Losing some of the chill of Emilie's previous album, 'Époques' sound is both warmer and more honestly, emotively grounded. With a more coherent narrative drive, it retains the former's gentility and intricacy, whilst at times unravelling or teetering towards a palpably edgy, aggressive point of collapse. Over the course of its 44 minutes, the record modulates in intensity and moves between passages of sublime beauty to menace and despair. The tone for the album is outlined within the first two tracks. Opening with the sparse piano of 'Martello', which flowers into life and draws itself around you with sinuous vines and rising clusters of piano, it then falls into 'The Only Water', a rich yet murky, subterranean dreamscape of electronics and strings that hover and saw like Richard Skelton before evolving into some dark chamber duet, whilst slowly everything peels away into layers of delay. 'Redux' is another solo piano track, a meandering drift that winds its own sweet way before falling off into the glowering electronics and spaced cello figures of 'Overflow' and the dark, consumed-by delay piano of 'Fracture Points'. The brooding 'Ultramarine' opens a sound-field that lies closer to film score – edging perhaps towards the sensibility of former labelmate Jóhann's Jóhannsson's brilliantly unsettling 'Sicario' soundtrack.”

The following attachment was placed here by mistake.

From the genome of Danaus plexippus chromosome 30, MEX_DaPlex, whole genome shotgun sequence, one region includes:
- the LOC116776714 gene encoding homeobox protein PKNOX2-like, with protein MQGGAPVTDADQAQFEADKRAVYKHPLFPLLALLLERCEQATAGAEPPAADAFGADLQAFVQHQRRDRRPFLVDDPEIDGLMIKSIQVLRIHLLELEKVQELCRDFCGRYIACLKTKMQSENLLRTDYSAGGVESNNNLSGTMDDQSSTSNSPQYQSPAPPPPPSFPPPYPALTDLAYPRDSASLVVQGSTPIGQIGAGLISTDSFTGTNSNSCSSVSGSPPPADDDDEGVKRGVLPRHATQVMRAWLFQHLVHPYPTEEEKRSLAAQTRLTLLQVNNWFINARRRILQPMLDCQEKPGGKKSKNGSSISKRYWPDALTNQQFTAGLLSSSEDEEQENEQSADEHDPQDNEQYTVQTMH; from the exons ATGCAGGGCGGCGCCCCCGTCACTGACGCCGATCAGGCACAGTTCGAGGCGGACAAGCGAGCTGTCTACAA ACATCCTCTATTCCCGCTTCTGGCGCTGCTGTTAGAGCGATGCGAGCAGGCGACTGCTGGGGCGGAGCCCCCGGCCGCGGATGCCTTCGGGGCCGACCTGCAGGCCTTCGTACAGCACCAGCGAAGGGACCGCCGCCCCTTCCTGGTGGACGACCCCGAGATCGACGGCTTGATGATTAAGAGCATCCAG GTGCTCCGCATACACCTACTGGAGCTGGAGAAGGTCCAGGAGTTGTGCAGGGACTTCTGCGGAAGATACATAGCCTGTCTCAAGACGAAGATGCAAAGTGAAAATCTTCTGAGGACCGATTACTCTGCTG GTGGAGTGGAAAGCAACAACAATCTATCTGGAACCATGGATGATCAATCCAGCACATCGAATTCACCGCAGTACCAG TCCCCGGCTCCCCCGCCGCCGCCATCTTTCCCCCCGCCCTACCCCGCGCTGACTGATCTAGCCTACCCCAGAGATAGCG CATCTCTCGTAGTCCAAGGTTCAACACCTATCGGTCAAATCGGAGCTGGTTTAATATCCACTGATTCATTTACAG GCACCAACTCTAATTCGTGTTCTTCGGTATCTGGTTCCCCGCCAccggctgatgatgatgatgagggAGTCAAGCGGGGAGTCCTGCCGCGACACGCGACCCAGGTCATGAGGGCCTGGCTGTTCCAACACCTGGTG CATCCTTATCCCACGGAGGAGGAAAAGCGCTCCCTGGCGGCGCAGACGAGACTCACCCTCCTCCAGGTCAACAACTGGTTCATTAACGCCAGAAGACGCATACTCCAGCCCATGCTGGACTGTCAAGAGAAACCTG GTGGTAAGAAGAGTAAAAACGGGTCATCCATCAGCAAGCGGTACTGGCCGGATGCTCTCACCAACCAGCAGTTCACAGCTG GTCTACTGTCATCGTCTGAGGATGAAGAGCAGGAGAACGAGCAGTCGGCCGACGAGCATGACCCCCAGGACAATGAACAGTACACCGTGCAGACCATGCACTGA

Evil, wild-eyed industrial techno and gloomy doom core from USA’s Rita Mikhael a.k.a. E-Saggila
As with her previous form for Opal Tapes and last year’s Tools Of My Purpose 12”, the vibe is hardworking and darkly enigmatic, veering from epic gloom tramplers such as Glass Wing to cyberpunk techno on Reputation and bone-rattling hardcore sensibilities in Strive For Action and Your Hole in a way that strongly recalls everyone from Nkisi to AdamX and Xyn Cabal.
Don’t sleep; Rave!
The artistic director of Louis Vuitton has a grimy acid gurn off with Boys Noize…
‘Orvnge’ is a bare-bones jack track sparked up with the classic ‘Landlord’ stab and militant snares to enhance your swagger, while ‘??’ works to a barer 8-bar grime syntax, and the arse falls out of ‘Sirene’ with speaker buckling effect, leading to numbly spine-tracing arps and acid flares in a way recalling Errorsmith experiments.